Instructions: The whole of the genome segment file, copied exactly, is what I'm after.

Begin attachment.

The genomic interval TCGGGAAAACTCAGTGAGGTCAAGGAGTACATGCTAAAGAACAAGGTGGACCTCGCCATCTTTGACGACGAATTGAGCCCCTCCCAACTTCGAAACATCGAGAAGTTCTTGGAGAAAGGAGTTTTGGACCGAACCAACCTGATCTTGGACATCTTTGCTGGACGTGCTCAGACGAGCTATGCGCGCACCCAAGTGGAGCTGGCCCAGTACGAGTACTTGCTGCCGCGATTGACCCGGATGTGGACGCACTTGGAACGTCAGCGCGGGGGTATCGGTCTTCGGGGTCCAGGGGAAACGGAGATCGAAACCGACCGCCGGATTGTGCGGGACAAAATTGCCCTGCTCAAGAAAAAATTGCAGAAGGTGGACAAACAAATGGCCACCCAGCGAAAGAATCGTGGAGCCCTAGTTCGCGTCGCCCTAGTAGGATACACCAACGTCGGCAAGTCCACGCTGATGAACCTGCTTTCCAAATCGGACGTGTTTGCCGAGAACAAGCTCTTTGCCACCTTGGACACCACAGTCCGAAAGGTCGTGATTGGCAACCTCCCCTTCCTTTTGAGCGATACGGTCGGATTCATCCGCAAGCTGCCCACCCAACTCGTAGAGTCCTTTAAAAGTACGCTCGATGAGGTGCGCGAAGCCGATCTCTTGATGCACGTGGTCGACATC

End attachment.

The genomic interval TCGGGAAAACTCAGTGAGGTCAAGGAGTACATGCTAAAGAACAAGGTGGACCTCGCCATCTTTGACGACGAATTGAGCCCCTCCCAACTTCGAAACATCGAGAAGTTCTTGGAGAAAGGAGTTTTGGACCGAACCAACCTGATCTTGGACATCTTTGCTGGACGTGCTCAGACGAGCTATGCGCGCACCCAAGTGGAGCTGGCCCAGTACGAGTACTTGCTGCCGCGATTGACCCGGATGTGGACGCACTTGGAACGTCAGCGCGGGGGTATCGGTCTTCGGGGTCCAGGGGAAACGGAGATCGAAACCGACCGCCGGATTGTGCGGGACAAAATTGCCCTGCTCAAGAAAAAATTGCAGAAGGTGGACAAACAAATGGCCACCCAGCGAAAGAATCGTGGAGCCCTAGTTCGCGTCGCCCTAGTAGGATACACCAACGTCGGCAAGTCCACGCTGATGAACCTGCTTTCCAAATCGGACGTGTTTGCCGAGAACAAGCTCTTTGCCACCTTGGACACCACAGTCCGAAAGGTCGTGATTGGCAACCTCCCCTTCCTTTTGAGCGATACGGTCGGATTCATCCGCAAGCTGCCCACCCAACTCGTAGAGTCCTTTAAAAGTACGCTCGATGAGGTGCGCGAAGCCGATCTCTTGATGCACGTGGTCGACATC